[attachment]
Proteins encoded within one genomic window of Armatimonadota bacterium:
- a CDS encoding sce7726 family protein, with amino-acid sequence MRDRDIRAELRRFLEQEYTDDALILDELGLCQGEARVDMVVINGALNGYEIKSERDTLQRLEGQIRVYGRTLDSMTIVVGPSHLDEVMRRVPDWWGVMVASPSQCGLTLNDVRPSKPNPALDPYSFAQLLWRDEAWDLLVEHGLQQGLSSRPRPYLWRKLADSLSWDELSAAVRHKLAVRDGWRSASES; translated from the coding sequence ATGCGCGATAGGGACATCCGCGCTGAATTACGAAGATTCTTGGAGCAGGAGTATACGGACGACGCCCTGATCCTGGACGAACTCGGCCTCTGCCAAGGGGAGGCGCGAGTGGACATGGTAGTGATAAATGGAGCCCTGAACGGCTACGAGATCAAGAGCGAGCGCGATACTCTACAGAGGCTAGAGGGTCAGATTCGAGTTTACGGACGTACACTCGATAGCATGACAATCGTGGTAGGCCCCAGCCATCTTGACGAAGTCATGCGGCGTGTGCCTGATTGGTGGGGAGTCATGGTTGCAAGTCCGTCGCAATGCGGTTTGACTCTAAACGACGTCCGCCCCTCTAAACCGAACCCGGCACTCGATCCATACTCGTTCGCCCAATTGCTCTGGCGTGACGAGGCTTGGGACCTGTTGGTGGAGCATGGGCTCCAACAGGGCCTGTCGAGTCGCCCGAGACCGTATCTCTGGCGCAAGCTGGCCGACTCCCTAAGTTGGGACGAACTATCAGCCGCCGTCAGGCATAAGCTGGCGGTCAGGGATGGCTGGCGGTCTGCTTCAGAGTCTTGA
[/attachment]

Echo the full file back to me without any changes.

Proteins encoded within one genomic window of Armatimonadota bacterium:
- a CDS encoding sce7726 family protein, with amino-acid sequence MRDRDIRAELRRFLEQEYTDDALILDELGLCQGEARVDMVVINGALNGYEIKSERDTLQRLEGQIRVYGRTLDSMTIVVGPSHLDEVMRRVPDWWGVMVASPSQCGLTLNDVRPSKPNPALDPYSFAQLLWRDEAWDLLVEHGLQQGLSSRPRPYLWRKLADSLSWDELSAAVRHKLAVRDGWRSASES; translated from the coding sequence ATGCGCGATAGGGACATCCGCGCTGAATTACGAAGATTCTTGGAGCAGGAGTATACGGACGACGCCCTGATCCTGGACGAACTCGGCCTCTGCCAAGGGGAGGCGCGAGTGGACATGGTAGTGATAAATGGAGCCCTGAACGGCTACGAGATCAAGAGCGAGCGCGATACTCTACAGAGGCTAGAGGGTCAGATTCGAGTTTACGGACGTACACTCGATAGCATGACAATCGTGGTAGGCCCCAGCCATCTTGACGAAGTCATGCGGCGTGTGCCTGATTGGTGGGGAGTCATGGTTGCAAGTCCGTCGCAATGCGGTTTGACTCTAAACGACGTCCGCCCCTCTAAACCGAACCCGGCACTCGATCCATACTCGTTCGCCCAATTGCTCTGGCGTGACGAGGCTTGGGACCTGTTGGTGGAGCATGGGCTCCAACAGGGCCTGTCGAGTCGCCCGAGACCGTATCTCTGGCGCAAGCTGGCCGACTCCCTAAGTTGGGACGAACTATCAGCCGCCGTCAGGCATAAGCTGGCGGTCAGGGATGGCTGGCGGTCTGCTTCAGAGTCTTGA